Study Procurement: Associate, Bachelor's & Online Degree Info

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What kind of job can you get with an associate or bachelor's degree in procurement? Find out degree program requirements, online options and info on courses and procurement training programs.
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Procurement Associate and Bachelor's Degrees at a Glance

The procurement industry offers a range of occupations in sales, purchasing, and logistics. Specialists in the industry evaluate target markets, define customer requirements, and identify goods and services at prices that benefit employers. Procurement professionals understand supply chain management, sourcing, and negotiation techniques. Employers seek job candidates who possess strong communication, asset management, and inventory control skills.

The associate's degree program can prepare you for an entry-level procurement occupation in multiple industries. The bachelor's degree program delivers the education necessary to pursue entry-level management positions. The U.S. Bureau of Labor Statistics (BLS) reports that some positions in the industry would grow at a slower-than-average rate, while others will grow at a faster-than-average rate (www.bls.gov). Purchasing managers would see between 3% and 9% job growth over the 2010-2020 decade. Logisticians would experience 26% job growth.

Associate's Bachelor's
Who is this degree for? People seeking entry-level procurement occupations Individuals interested in management careers
Common Career Paths (with approximate mean annual salary) - Wholesale and manufacturing sales representatives (except scientific and technical) ($63,000)*
- Logistician ($75,000)*
- Cost estimator ($63,000)*
- Purchasing manager ($97,000)*
Time to Completion 2 years, full-time 4 years, full-time
Common Graduation Requirements - Approximately 60 credits - Roughly 120 credits
Prerequisites High school diploma or equivalent High school diploma or equivalent
Online Availability Yes Yes

Source: *U.S. Bureau of Labor Statistics (May 2011 figures).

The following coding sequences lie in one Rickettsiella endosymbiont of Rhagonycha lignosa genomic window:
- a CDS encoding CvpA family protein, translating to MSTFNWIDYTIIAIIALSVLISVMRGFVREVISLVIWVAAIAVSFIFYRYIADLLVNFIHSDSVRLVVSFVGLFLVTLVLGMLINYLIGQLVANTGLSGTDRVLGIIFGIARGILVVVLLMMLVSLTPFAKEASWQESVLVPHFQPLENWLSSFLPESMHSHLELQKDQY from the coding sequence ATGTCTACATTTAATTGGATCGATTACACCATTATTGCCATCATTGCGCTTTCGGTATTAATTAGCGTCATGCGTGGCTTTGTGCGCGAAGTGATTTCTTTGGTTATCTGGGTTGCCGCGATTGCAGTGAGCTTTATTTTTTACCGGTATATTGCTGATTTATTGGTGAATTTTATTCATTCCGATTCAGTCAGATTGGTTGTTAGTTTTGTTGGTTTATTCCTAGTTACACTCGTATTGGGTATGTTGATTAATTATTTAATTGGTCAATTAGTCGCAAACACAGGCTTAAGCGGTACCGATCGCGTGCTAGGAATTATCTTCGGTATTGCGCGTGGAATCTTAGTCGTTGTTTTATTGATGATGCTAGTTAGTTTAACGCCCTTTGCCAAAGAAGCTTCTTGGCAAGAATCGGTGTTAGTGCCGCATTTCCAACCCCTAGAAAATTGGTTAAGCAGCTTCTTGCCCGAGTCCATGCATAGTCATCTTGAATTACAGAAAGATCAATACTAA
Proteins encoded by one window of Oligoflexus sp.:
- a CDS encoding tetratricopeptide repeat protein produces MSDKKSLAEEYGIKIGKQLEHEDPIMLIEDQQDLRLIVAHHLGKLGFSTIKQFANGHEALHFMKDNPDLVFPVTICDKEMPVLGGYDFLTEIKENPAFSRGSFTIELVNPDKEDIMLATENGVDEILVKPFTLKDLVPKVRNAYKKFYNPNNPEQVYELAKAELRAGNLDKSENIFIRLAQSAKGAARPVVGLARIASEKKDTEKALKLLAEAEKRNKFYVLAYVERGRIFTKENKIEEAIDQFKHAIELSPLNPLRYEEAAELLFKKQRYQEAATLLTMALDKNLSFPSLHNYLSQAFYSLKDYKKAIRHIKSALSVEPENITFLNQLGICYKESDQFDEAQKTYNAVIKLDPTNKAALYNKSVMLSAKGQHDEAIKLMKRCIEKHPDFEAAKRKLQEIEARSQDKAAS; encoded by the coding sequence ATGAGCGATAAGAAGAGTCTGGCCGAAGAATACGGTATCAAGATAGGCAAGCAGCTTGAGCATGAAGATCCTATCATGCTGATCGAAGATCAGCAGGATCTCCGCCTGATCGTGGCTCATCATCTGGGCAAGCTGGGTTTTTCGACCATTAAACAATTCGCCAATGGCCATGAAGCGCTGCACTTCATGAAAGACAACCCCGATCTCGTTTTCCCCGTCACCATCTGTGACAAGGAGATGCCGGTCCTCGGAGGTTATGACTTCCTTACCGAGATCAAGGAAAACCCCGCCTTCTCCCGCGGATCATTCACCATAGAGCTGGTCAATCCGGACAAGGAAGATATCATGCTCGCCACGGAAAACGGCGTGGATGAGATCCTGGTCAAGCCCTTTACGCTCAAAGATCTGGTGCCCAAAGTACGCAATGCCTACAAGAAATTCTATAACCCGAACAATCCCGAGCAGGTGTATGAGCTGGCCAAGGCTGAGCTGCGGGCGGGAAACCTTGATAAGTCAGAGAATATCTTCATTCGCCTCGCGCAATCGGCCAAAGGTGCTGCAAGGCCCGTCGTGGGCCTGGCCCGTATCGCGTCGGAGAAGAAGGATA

Associate's in Procurement

The associate's degree program delivers a basic education in supply chain management and business concepts. Students learn about supply chain management terminology, delivery processes, and the federal regulations that influence distribution. In addition, courses in business round out the program by providing the knowledge required to understand accounting, economics, and technical topics. Some programs offer foreign language coursework to ensure students can communicate effectively in a global commerce environment.

Pros and Cons

Pros

  • Wholesale and manufacturing sales representatives in the wholesale electronic markets are projected to see 51% job growth over the 2010-2020 decade*
  • Logisticians earned relatively competitive mean annual salaries of $75,000**
  • Programs offer a combined education; you might find positions in a range of additional industries due to a strong business foundation

Cons

  • Wholesale and manufacturing sales positions in scientific and technical industries might require a bachelor's degree
  • Competition against bachelor's degree holders might present a challenge for logistics positions
  • Pursuing certification to increase your marketability will require additional financial resources and time

Sources: *U.S. Bureau of Labor Statistics (2010-2020 job growth projections), **U.S. Bureau of Labor Statistics (May 2011 figures).

Courses and Requirements

You'll gain an understanding of international trade and logistics through a range of courses in business, negotiation, and purchasing. Programs deliver courses that emphasize the development of purchasing objectives, policies, and procedures. Some programs require a practicum or related field experience. Following are some courses typically offered by the programs:

  • Regulatory compliance and international transportation
  • Warehouse management
  • Inventory management
  • Negotiation basics
  • Global sourcing
  • Procurement methodologies
  • Managerial accounting

Online Degree Info

The online associate's degree program might prove difficult to locate. Several schools offer an associate degree in logistics or business management with a concentration in procurement. Ultimately, the online program might offer courses similar to campus-based procurement options. As such, programs emphasize quality control, logistics management, and purchasing management. Online programs are generally designed for working professionals, and some schools offer learning experience credits if students have worked in procurement before.

Stand Out with This Degree

Experience, certification, and knowledge of logistics technologies might influence your job prospects. For sales positions, some employers prefer candidates with experience. The Manufacturers' Representatives Education Research Foundation confers the Certified Sales Professional credential, which can develop your skills in prospecting, self-management, and negotiation. In addition, logistics positions might require experience working with industry-standard software programs. Consider participating in internships, if your school offers them, to gain practical experience.